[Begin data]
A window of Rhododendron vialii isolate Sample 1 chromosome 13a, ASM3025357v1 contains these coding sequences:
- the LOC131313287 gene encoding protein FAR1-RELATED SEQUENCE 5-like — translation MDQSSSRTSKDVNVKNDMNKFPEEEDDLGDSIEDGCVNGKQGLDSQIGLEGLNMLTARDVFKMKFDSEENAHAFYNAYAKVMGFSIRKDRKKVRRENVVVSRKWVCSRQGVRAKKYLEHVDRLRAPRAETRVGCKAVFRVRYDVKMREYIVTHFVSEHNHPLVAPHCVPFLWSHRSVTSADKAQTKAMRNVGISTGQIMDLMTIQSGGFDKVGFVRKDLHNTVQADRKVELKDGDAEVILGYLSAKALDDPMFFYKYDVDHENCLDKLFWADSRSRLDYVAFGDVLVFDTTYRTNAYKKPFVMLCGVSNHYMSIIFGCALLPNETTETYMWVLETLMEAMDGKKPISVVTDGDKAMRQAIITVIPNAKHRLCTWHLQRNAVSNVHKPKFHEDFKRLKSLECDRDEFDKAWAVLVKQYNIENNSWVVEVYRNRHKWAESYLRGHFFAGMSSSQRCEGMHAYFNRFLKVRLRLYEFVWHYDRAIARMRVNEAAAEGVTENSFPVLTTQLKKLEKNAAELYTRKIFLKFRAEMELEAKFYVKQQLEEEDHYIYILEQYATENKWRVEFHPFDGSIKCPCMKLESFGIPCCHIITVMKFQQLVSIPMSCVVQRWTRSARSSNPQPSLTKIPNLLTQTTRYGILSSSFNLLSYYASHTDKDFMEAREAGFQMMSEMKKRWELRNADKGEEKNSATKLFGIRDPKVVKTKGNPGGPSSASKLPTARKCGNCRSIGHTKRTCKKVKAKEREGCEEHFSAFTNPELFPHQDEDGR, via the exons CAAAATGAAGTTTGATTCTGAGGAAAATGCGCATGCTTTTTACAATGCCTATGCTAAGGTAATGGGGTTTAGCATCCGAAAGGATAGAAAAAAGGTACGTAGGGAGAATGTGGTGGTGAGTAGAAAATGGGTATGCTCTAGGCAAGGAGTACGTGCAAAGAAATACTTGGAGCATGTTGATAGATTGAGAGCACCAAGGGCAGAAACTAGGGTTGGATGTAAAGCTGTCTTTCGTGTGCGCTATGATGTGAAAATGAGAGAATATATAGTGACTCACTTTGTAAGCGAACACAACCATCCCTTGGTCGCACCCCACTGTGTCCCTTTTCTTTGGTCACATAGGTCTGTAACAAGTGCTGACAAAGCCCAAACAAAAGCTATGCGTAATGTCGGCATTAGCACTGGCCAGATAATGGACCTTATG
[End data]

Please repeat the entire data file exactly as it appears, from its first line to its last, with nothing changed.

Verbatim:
A window of Rhododendron vialii isolate Sample 1 chromosome 13a, ASM3025357v1 contains these coding sequences:
- the LOC131313287 gene encoding protein FAR1-RELATED SEQUENCE 5-like — translation MDQSSSRTSKDVNVKNDMNKFPEEEDDLGDSIEDGCVNGKQGLDSQIGLEGLNMLTARDVFKMKFDSEENAHAFYNAYAKVMGFSIRKDRKKVRRENVVVSRKWVCSRQGVRAKKYLEHVDRLRAPRAETRVGCKAVFRVRYDVKMREYIVTHFVSEHNHPLVAPHCVPFLWSHRSVTSADKAQTKAMRNVGISTGQIMDLMTIQSGGFDKVGFVRKDLHNTVQADRKVELKDGDAEVILGYLSAKALDDPMFFYKYDVDHENCLDKLFWADSRSRLDYVAFGDVLVFDTTYRTNAYKKPFVMLCGVSNHYMSIIFGCALLPNETTETYMWVLETLMEAMDGKKPISVVTDGDKAMRQAIITVIPNAKHRLCTWHLQRNAVSNVHKPKFHEDFKRLKSLECDRDEFDKAWAVLVKQYNIENNSWVVEVYRNRHKWAESYLRGHFFAGMSSSQRCEGMHAYFNRFLKVRLRLYEFVWHYDRAIARMRVNEAAAEGVTENSFPVLTTQLKKLEKNAAELYTRKIFLKFRAEMELEAKFYVKQQLEEEDHYIYILEQYATENKWRVEFHPFDGSIKCPCMKLESFGIPCCHIITVMKFQQLVSIPMSCVVQRWTRSARSSNPQPSLTKIPNLLTQTTRYGILSSSFNLLSYYASHTDKDFMEAREAGFQMMSEMKKRWELRNADKGEEKNSATKLFGIRDPKVVKTKGNPGGPSSASKLPTARKCGNCRSIGHTKRTCKKVKAKEREGCEEHFSAFTNPELFPHQDEDGR, via the exons CAAAATGAAGTTTGATTCTGAGGAAAATGCGCATGCTTTTTACAATGCCTATGCTAAGGTAATGGGGTTTAGCATCCGAAAGGATAGAAAAAAGGTACGTAGGGAGAATGTGGTGGTGAGTAGAAAATGGGTATGCTCTAGGCAAGGAGTACGTGCAAAGAAATACTTGGAGCATGTTGATAGATTGAGAGCACCAAGGGCAGAAACTAGGGTTGGATGTAAAGCTGTCTTTCGTGTGCGCTATGATGTGAAAATGAGAGAATATATAGTGACTCACTTTGTAAGCGAACACAACCATCCCTTGGTCGCACCCCACTGTGTCCCTTTTCTTTGGTCACATAGGTCTGTAACAAGTGCTGACAAAGCCCAAACAAAAGCTATGCGTAATGTCGGCATTAGCACTGGCCAGATAATGGACCTTATG